The anonymity held beneath the application Yik Yak causes more harm than hope for users. Aside from the anonymous usage there also tends to be a lot of peer pressure. Since Yik Yak has the ability to know your current location, it creates a mile radius therefore you’re only allowed to see the so called “Yaks” in that area. For example, when users post something the website automatically makes it anonymous, therefore anyone can comment towards whatever they want, influencing whatever’s being said as long as they’re within that specific area. This action can cause a significant problem.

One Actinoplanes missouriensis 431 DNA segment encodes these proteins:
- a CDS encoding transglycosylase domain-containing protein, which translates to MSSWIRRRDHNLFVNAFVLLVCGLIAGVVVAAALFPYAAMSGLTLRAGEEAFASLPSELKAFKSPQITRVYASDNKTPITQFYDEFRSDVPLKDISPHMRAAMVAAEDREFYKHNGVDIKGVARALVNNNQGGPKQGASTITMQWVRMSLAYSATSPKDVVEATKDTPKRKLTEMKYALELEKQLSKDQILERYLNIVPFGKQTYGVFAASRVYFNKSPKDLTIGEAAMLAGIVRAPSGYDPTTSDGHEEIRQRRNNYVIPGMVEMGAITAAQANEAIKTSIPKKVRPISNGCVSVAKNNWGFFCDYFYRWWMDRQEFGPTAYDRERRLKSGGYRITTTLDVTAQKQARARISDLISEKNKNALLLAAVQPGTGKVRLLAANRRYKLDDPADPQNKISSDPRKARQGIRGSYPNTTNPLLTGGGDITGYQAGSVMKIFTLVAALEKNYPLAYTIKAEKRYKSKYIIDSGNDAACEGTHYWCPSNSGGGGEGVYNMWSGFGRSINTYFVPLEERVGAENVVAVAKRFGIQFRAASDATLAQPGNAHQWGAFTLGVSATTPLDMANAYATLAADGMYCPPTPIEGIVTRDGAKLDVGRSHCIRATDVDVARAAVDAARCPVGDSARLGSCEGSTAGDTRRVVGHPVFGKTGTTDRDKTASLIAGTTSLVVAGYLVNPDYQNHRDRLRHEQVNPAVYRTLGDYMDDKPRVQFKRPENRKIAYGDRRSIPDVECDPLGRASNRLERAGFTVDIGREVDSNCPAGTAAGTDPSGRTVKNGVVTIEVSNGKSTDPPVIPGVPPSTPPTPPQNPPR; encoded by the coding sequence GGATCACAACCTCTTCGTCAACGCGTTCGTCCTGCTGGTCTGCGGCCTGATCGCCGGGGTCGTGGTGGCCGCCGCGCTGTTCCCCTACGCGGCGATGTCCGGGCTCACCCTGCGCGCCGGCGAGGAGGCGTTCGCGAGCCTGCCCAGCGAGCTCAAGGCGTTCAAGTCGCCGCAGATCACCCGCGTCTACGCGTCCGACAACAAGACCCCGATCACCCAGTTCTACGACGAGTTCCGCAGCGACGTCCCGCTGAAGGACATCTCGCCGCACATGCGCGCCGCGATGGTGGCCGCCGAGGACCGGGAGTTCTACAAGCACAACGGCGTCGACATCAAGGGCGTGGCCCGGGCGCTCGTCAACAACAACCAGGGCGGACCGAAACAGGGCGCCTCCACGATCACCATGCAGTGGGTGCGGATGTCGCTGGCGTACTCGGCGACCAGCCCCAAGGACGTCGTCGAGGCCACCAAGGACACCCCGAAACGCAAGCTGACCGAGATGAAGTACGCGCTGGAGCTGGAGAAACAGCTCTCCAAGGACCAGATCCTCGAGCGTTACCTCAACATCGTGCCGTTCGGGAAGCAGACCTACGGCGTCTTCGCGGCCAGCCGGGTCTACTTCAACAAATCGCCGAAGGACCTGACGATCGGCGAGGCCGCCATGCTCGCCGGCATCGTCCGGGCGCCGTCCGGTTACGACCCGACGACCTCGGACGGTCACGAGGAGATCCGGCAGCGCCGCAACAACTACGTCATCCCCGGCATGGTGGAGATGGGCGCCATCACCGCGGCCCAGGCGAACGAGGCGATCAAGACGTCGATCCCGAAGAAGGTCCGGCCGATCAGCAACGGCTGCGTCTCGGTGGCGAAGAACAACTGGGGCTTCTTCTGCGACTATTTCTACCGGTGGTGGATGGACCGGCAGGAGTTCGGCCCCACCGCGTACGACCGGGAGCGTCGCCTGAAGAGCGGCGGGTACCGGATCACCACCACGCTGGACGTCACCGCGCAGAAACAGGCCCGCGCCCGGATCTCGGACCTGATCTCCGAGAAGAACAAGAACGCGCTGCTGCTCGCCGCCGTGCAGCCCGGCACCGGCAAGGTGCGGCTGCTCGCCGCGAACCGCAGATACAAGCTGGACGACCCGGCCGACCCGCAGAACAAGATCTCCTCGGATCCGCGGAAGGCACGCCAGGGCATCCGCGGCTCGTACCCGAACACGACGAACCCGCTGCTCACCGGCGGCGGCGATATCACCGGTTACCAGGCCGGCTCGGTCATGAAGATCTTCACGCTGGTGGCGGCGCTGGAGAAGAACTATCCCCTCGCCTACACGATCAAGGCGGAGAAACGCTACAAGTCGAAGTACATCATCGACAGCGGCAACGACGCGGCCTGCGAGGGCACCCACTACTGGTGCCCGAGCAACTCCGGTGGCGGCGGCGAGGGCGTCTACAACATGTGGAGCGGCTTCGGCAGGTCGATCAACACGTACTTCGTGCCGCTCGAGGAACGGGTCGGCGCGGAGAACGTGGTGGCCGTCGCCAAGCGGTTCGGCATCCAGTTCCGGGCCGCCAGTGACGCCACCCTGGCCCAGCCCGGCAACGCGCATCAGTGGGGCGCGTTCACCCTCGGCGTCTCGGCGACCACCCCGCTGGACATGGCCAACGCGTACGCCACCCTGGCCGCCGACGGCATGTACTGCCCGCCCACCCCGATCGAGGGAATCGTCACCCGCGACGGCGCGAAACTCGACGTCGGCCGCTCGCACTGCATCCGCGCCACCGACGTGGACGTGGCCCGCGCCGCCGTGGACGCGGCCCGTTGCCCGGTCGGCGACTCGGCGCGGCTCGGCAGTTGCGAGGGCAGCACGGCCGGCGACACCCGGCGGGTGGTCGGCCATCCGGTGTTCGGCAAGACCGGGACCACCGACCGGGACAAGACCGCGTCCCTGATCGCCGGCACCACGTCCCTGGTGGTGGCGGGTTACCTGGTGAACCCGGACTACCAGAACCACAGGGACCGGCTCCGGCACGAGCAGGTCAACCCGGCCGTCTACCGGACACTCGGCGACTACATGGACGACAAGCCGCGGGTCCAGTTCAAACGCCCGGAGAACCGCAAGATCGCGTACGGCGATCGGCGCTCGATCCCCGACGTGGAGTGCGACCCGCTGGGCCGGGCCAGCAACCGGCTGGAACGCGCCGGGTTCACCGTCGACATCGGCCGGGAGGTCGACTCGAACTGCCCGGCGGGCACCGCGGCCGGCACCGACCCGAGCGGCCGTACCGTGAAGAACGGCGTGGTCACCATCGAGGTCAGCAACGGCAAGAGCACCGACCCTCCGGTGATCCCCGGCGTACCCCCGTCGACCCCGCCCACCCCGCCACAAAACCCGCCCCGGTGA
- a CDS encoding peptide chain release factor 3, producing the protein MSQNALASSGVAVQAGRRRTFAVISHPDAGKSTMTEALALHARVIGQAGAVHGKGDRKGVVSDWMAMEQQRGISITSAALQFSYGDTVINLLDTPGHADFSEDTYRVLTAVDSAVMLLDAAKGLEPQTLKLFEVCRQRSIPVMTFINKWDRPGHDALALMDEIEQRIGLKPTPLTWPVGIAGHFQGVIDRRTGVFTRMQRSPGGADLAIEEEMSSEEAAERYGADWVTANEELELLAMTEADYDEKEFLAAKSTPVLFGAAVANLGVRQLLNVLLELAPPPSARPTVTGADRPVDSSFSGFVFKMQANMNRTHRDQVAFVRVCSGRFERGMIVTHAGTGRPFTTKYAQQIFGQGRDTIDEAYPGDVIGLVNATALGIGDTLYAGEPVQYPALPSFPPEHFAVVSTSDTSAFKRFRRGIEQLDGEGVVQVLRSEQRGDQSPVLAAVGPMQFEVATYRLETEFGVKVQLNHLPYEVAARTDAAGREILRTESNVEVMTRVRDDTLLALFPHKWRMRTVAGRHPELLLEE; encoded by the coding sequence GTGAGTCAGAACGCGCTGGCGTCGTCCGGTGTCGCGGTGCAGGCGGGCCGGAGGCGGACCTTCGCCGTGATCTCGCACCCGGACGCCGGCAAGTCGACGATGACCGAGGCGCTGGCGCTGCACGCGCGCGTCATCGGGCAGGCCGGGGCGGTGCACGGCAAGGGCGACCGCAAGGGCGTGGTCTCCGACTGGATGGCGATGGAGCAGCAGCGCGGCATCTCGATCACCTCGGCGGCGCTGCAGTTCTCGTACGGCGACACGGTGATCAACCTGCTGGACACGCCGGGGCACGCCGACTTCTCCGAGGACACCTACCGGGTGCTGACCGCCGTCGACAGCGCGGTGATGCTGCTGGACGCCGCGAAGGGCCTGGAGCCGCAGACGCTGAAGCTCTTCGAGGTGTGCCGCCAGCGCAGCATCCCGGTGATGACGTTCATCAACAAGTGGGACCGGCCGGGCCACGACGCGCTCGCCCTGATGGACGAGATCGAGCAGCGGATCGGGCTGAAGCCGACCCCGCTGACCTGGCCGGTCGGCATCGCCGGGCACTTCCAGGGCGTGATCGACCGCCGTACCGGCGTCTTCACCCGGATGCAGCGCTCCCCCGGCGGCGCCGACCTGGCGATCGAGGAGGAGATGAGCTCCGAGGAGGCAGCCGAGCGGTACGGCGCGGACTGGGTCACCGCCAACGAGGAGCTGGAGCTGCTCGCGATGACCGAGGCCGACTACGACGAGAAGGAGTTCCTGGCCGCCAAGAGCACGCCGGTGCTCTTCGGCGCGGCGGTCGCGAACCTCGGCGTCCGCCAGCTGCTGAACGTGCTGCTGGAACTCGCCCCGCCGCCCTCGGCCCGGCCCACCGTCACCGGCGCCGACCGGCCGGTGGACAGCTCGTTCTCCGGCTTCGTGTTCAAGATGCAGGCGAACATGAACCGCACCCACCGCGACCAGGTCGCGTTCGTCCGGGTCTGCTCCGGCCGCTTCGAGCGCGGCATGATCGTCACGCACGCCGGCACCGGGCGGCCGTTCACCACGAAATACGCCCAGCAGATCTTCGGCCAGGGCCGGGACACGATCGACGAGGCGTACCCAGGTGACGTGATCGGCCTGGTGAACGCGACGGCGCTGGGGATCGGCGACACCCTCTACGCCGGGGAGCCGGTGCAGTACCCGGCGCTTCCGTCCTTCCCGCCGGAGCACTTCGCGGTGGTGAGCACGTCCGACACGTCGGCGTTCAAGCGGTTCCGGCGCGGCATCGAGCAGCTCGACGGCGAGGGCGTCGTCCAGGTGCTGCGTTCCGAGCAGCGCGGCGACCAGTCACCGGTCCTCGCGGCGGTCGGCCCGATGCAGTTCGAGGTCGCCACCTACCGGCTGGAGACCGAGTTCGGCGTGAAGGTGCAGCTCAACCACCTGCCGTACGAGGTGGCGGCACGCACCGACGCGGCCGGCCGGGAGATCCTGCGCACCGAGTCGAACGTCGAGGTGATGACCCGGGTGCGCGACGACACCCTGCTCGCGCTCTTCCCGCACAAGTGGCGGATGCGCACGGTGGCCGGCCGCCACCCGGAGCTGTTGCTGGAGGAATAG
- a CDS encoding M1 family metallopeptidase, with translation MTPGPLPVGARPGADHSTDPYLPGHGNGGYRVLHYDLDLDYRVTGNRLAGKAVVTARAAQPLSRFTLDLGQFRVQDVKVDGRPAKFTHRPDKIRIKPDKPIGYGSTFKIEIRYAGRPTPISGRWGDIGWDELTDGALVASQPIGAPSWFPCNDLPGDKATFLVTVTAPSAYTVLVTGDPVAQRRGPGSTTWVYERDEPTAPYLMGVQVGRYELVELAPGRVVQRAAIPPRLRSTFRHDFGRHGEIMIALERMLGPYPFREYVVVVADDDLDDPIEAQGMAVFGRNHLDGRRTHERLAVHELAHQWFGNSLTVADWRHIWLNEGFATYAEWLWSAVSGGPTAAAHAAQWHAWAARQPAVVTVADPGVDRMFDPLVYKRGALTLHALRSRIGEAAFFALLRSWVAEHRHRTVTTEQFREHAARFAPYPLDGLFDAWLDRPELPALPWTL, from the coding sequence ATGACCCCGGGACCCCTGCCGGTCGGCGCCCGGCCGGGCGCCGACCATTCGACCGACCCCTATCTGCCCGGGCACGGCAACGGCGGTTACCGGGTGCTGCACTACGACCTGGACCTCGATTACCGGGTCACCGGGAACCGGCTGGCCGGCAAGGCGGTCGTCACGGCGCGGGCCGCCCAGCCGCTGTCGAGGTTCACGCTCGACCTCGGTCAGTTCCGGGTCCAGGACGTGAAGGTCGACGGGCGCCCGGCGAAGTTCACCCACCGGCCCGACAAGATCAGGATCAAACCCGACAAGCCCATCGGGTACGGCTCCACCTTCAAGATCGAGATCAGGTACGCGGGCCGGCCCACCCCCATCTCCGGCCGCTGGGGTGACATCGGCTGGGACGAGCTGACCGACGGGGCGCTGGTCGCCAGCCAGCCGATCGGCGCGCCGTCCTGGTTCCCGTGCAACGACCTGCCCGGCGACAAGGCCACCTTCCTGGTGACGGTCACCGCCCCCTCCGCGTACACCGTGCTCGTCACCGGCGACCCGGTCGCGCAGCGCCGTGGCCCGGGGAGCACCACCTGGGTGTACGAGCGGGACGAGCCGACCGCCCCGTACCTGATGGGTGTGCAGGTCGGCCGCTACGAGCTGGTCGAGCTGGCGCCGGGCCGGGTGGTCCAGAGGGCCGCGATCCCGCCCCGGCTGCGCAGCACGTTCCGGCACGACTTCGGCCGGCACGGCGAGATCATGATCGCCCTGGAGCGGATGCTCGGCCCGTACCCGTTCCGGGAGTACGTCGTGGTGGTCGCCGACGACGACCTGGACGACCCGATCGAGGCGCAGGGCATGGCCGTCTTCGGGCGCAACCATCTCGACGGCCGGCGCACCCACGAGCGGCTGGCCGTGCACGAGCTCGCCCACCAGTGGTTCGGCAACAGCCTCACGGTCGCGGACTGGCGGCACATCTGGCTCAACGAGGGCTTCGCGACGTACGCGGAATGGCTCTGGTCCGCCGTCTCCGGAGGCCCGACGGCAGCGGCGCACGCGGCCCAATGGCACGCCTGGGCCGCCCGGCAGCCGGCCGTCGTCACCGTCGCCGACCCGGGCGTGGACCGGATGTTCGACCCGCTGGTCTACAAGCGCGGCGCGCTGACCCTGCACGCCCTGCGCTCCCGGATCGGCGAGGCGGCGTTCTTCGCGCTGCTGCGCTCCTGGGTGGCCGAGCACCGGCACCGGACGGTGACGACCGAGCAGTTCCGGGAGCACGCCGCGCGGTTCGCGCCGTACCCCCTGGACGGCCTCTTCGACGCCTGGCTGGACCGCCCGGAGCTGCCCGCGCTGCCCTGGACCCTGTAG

This specific podcast touches on the way racism and harassment plays a roll on Yik Yak. One victim, Melissa Melendez claims that the first thing she saw on Yik Yak as a student at Colgate College, was how someone wanted to punch her face in. She talked about her day to day struggles facing different stereotypes one Melissa remembered clearly was someone asking her if she had ever been shot simply because she was of a different ethnicity. This racial profiling grew on Melissa and promoted her to reach out to others at Colgate whom were going through the same thing. By forming a group called Association of Critical Collegiate, this would allow support to anyone who was feeling they were being harassed. While this was all going on, Yik Yak was overloading with racial comments, “Well then maybe leave if you don’t want to deal with the realities of living in a white world.” This was one of many Yaks that made it to the front page of this app only a few days later. As many can tell, this application simply has a negative outcome and should be banned to prevent violence on college campuses and in High School. With that being said, college campuses should advocate for more positive networking applications and websites in order to make it a safe and healthier community.